First Signs of Pregnancy: A Challenging but Beautiful Time in Your Life
03/27/2012 | 02:26 PM
First Signs of Pregnancy: Changes in your Lifestyle
If you think you might be pregnant, or are hoping to in the future, this is an excellent place to start. Whatever shape you are in or whatever your lifestyle, being pregnant will necessitate some important changes. You are going to have quit smoking and drinking, eat more and healthily, and may need to take it easy, at least for the first three months. Here’s what else is in store.
First Signs of Pregnancy: What To Expect
Some women have a hunch they are pregnant even before they’ve missed their period or done a home pregnancy test. The First Signs of Pregnancy are sleep disturbances, increased appetite and the appearance of cravings, painful and sore breasts, breast augmentation after the occurrence of nausea and vomiting at any time during the day or night, digestive problems, intestinal bloating, heartburn, pronounced sensitivity, changes in behavior, changes in anxiety and depression that alternates with euphoria, feeling tired for no reason, daytime drowsiness, lack of menstruation or abnormal vaginal bleeding, lower abdominal pain in the ovaries, weight gain, headaches, back and spine pain, decreased endurance, increased basal body temperature, sensitivity to certain tastes or smells, certain favorite foods may become undesirable.
Of course, not all of these symptoms are present at once, and some are more common than others. For example, abdominal pain occurs in 90-100% of women, and unexpected bleeding through the vagina (50-80%), whereas dizziness and fainting occurs in about one third of women.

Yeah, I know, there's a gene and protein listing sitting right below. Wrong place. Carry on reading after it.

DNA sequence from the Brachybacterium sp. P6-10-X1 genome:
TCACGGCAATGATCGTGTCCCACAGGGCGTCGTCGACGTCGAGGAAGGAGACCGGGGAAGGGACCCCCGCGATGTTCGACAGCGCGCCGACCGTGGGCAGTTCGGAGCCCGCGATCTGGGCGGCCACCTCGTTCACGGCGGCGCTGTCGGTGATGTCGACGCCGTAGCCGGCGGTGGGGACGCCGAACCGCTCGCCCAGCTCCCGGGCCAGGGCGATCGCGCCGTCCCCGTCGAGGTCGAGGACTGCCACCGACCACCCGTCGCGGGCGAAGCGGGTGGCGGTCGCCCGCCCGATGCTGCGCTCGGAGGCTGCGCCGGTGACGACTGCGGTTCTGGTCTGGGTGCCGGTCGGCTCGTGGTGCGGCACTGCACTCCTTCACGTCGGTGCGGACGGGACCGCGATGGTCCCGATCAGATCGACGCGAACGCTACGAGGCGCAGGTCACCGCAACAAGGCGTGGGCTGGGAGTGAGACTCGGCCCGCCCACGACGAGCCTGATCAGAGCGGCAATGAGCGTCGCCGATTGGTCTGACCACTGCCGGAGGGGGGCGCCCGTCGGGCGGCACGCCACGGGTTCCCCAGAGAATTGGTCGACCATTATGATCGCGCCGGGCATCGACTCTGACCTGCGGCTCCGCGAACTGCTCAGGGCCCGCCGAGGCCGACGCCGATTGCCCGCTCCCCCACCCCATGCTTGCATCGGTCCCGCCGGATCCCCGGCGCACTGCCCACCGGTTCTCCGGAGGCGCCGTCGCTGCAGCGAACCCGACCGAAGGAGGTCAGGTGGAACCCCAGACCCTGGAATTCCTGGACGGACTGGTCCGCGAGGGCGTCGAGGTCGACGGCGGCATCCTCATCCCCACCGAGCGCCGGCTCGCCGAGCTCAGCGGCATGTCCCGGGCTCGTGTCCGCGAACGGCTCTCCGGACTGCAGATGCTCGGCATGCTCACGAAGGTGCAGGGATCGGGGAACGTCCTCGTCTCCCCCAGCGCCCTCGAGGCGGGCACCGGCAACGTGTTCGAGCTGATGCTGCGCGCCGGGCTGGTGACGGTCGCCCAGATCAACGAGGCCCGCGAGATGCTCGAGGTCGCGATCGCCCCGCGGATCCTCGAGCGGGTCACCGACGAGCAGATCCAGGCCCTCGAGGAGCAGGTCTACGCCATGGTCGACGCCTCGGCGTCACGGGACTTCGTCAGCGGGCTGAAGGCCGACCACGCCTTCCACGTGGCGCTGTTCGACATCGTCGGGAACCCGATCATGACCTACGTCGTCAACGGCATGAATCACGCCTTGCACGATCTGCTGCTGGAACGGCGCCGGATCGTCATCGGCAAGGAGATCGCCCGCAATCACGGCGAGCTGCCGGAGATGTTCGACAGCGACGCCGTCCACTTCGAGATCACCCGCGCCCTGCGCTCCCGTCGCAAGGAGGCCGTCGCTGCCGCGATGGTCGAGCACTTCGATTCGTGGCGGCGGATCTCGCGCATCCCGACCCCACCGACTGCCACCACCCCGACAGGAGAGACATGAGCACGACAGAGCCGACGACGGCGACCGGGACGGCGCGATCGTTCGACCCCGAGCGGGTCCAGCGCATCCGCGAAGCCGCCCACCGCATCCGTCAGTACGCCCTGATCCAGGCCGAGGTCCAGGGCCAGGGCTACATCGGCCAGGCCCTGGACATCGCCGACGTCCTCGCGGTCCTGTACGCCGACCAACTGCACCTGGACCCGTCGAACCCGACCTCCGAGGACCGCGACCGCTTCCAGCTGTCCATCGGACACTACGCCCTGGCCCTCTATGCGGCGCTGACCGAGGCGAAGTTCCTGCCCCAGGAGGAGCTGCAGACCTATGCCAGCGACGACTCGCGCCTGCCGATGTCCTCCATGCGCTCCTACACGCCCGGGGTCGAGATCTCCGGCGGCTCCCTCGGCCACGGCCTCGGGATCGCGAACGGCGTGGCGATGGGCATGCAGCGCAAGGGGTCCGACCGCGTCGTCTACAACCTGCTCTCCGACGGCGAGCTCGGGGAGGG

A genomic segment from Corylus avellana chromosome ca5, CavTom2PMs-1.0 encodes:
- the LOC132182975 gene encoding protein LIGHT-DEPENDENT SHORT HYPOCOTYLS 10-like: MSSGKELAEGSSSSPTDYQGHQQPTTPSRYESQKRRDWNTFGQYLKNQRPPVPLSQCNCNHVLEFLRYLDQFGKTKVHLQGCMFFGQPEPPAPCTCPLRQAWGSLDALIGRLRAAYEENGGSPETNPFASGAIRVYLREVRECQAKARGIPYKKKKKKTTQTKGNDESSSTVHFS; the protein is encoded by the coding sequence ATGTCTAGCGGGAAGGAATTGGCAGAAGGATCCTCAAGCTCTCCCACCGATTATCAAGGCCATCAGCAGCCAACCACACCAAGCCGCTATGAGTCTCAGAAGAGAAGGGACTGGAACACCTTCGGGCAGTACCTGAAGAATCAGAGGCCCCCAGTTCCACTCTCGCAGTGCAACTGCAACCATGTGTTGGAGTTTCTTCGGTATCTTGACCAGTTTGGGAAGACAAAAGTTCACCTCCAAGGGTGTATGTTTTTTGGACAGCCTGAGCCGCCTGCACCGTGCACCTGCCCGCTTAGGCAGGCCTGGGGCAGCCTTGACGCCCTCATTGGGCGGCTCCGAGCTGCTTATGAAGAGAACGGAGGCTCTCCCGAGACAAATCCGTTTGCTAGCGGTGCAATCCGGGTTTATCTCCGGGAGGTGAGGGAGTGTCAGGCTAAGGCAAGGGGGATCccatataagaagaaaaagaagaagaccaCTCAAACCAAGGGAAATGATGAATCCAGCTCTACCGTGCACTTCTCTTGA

The easiest way to verify whether you are pregnant is with a home pregnancy test which can be found in any pharmacy.
First Signs of Pregnancy: Preparing a healthy pregnancy
The first step is to find an obstetrician and go to your appointments! The specialist will monitor your baby’s growth and development to try to prevent any complications that might occur during your pregnancy. The regular examinations consist in blood and urine tests, ultrasounds and other specific investigations depending on each woman’s case.
Anything harmful for you will be harmful to your baby as well, so avoid drinking alcohol, stop smoking both actively and passively, be careful around chemicals (e.g. pesticides, volatile organic compounds) and stay away from persons who are sick and infectious.
You must be careful for your body temperature to stay constant and not to exceed 100 Fahrenheit degrees (38 Celsius degrees). Also, try to avoid activities that may cause the overheating of your body such as very hot baths and saunas.
If you have a fever, it’s always best to talk to your doctor before taking any medication. If you can’t reach your doctor, acetaminophen is thought to be fine, although try not to take it too often, especially in the final trimester.
First Signs of Pregnancy: Examinations and tests during pregnancy
During the first prenatal exam your obstetrician will monitor your blood pressure, weight, blood and urine samples and do a gynecological exam to help him establish that your pregnancy is progressing normally. During the second trimester, new tests will be made to ensure your baby will not have birth defects or genetic problems.
Let your obstetrician know if you experience any of these symptoms during your pregnancy: bleeding or other discharge from your vagina, abdominal pain, persistent back pain, discomfort or pain during urination, acute headaches, blurred vision, fever and sudden appearance of edema (accumulation of fluid in tissues) in feet, ankles or hands.
First Signs of Pregnancy: Changes in nutrition